Re: New Scientist Question ("Beerends, J.G." )

Subject: Re: New Scientist Question
From:    "Beerends, J.G."  <J.G.Beerends(at)KPN.COM>
Date:    Wed, 21 Nov 2001 09:06:16 +0100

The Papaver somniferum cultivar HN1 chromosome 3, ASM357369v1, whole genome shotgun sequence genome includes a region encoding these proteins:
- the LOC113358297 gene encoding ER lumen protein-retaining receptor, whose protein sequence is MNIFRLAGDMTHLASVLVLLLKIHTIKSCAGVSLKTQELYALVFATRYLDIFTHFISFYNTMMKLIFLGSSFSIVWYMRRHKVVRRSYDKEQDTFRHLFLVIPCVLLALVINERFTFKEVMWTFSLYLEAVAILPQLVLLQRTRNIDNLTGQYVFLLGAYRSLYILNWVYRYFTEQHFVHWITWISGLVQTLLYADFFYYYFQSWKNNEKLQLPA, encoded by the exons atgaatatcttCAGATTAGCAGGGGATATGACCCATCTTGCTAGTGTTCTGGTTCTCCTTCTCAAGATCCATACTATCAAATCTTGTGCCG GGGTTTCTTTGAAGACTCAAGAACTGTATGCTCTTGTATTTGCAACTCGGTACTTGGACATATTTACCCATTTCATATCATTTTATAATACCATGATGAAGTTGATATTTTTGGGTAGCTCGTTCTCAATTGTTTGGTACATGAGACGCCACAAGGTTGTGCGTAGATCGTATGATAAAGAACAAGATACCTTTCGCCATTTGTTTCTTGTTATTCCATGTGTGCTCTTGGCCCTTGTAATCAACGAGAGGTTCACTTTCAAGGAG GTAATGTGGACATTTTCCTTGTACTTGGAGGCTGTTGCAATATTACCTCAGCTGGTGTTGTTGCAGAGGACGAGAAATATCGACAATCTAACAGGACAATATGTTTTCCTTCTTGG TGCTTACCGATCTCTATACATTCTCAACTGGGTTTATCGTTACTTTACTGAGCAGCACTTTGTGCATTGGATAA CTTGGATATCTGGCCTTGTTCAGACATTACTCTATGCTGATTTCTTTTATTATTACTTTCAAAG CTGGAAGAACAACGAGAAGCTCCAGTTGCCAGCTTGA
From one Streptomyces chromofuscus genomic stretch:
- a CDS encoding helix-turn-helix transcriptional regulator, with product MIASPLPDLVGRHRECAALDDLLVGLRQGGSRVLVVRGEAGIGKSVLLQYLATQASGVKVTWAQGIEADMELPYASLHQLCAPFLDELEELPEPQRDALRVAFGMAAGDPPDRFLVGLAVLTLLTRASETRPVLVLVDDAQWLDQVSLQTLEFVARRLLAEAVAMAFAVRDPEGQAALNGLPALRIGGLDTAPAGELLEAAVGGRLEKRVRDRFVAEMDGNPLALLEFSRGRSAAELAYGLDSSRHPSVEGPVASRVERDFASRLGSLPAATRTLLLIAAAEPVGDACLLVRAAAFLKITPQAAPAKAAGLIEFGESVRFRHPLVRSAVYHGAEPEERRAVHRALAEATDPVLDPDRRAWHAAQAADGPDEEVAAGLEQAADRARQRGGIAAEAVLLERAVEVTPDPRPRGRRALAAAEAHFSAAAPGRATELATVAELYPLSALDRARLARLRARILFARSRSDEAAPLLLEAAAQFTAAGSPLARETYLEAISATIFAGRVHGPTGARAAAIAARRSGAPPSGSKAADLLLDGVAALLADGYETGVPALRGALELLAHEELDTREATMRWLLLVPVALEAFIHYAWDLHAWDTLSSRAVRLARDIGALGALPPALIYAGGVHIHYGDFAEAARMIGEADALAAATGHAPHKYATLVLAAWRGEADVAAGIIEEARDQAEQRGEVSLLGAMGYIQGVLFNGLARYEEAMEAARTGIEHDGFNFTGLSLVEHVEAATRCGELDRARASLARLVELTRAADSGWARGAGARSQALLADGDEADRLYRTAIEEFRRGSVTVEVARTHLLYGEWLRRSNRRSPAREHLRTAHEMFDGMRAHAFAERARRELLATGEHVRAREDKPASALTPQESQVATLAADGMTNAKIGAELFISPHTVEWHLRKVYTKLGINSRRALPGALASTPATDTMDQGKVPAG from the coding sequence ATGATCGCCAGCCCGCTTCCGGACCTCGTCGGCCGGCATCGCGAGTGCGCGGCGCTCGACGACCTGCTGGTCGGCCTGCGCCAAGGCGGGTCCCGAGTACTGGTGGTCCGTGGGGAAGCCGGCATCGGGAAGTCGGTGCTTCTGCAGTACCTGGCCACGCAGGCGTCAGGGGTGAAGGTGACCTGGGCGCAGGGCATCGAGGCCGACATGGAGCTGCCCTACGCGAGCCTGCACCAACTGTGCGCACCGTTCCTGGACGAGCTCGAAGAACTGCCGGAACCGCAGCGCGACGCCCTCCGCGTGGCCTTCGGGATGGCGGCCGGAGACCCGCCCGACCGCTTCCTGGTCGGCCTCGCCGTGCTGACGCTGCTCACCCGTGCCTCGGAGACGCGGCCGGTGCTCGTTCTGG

Can a simple explanation be that if I yawn the loudness goes down and because loudness and pitch are coupled the pitch will change. John Beerends -----Original Message----- From: Greg O'Beirne [mailto:gobeirne(at)] Sent: woensdag 21 november 2001 7:13 To: AUDITORY(at)LISTS.MCGILL.CA Subject: New Scientist Question Dear list, New Scientist Magazine has a regular column called "The Last Word", where knowledgable folk send in answers to questions posed by members of the public. These questions are often answered quite quickly, but there is currently an unanswered question that has sat there since it was submitted in November 1998. Does anyone here have an answer? Here's the question: ---------- If I yawn while listening to music on my headphones, the perceived pitch falls by about half a semitone. The pitch can't really be going down because it's determined by the CD and player to which the headphones are attached. So does time slow as I yawn or is there another explanation? ---------- Feel free to discuss the possibilities on this list, and also to submit your answer to: My initial thoughts were that it was most likely to be: i) a change in the filtering of the music by the ear canal, rather than an actual change in pitch, caused by an increase in ear canal volume and corresponding decrease in resonant frequency during yawning, and ii) the low-pitched rumble from the fluttering contraction of the middle-ear muscles that often occurs with yawning confusing the subject's perception of the pitch, ...but now I'm not so sure. I certainly don't notice a pitch change with yawning. Anyone else have any suggestions? Many thanks, -- Greg O'Beirne <gobeirne(at)> The Auditory Laboratory Physiology Department University of Western Australia Visit our website:

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